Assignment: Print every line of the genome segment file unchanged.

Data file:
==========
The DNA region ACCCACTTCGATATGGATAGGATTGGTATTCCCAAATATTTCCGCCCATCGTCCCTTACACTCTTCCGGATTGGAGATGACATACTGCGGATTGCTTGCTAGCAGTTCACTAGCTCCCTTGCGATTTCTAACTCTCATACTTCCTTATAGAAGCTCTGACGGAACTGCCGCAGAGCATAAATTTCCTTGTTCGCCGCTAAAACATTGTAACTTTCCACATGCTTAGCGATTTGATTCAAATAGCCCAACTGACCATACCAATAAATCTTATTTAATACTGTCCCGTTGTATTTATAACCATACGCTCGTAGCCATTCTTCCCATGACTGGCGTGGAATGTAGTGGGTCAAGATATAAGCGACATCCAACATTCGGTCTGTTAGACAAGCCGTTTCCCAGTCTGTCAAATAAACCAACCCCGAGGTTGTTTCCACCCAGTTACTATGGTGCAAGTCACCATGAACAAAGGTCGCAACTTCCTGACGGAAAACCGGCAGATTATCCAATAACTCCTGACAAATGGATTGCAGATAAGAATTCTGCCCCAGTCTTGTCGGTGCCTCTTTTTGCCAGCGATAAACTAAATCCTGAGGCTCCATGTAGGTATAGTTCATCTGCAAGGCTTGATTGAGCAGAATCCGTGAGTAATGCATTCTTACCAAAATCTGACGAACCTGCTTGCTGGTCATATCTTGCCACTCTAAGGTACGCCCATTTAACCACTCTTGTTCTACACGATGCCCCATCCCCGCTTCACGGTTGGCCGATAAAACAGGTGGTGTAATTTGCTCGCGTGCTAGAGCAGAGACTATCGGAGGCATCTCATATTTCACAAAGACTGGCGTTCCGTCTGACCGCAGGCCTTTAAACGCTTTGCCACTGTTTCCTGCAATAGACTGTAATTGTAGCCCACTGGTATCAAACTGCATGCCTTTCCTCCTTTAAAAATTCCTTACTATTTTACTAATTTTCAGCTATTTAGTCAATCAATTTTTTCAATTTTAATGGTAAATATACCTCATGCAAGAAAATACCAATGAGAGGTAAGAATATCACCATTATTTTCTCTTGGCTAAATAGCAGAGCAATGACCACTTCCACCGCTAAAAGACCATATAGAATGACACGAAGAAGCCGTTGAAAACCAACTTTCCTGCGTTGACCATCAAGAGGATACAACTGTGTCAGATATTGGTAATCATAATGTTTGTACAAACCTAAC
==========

The DNA region ACCCACTTCGATATGGATAGGATTGGTATTCCCAAATATTTCCGCCCATCGTCCCTTACACTCTTCCGGATTGGAGATGACATACTGCGGATTGCTTGCTAGCAGTTCACTAGCTCCCTTGCGATTTCTAACTCTCATACTTCCTTATAGAAGCTCTGACGGAACTGCCGCAGAGCATAAATTTCCTTGTTCGCCGCTAAAACATTGTAACTTTCCACATGCTTAGCGATTTGATTCAAATAGCCCAACTGACCATACCAATAAATCTTATTTAATACTGTCCCGTTGTATTTATAACCATACGCTCGTAGCCATTCTTCCCATGACTGGCGTGGAATGTAGTGGGTCAAGATATAAGCGACATCCAACATTCGGTCTGTTAGACAAGCCGTTTCCCAGTCTGTCAAATAAACCAACCCCGAGGTTGTTTCCACCCAGTTACTATGGTGCAAGTCACCATGAACAAAGGTCGCAACTTCCTGACGGAAAACCGGCAGATTATCCAATAACTCCTGACAAATGGATTGCAGATAAGAATTCTGCCCCAGTCTTGTCGGTGCCTCTTTTTGCCAGCGATAAACTAAATCCTGAGGCTCCATGTAGGTATAGTTCATCTGCAAGGCTTGATTGAGCAGAATCCGTGAGTAATGCATTCTTACCAAAATCTGACGAACCTGCTTGCTGGTCATATCTTGCCACTCTAAGGTACGCCCATTTAACCACTCTTGTTCTACACGATGCCCCATCCCCGCTTCACGGTTGGCCGATAAAACAGGTGGTGTAATTTGCTCGCGTGCTAGAGCAGAGACTATCGGAGGCATCTCATATTTCACAAAGACTGGCGTTCCGTCTGACCGCAGGCCTTTAAACGCTTTGCCACTGTTTCCTGCAATAGACTGTAATTGTAGCCCACTGGTATCAAACTGCATGCCTTTCCTCCTTTAAAAATTCCTTACTATTTTACTAATTTTCAGCTATTTAGTCAATCAATTTTTTCAATTTTAATGGTAAATATACCTCATGCAAGAAAATACCAATGAGAGGTAAGAATATCACCATTATTTTCTCTTGGCTAAATAGCAGAGCAATGACCACTTCCACCGCTAAAAGACCATATAGAATGACACGAAGAAGCCGTTGAAAACCAACTTTCCTGCGTTGACCATCAAGAGGATACAACTGTGTCAGATATTGGTAATCATAATGTTTGTACAAACCTAAC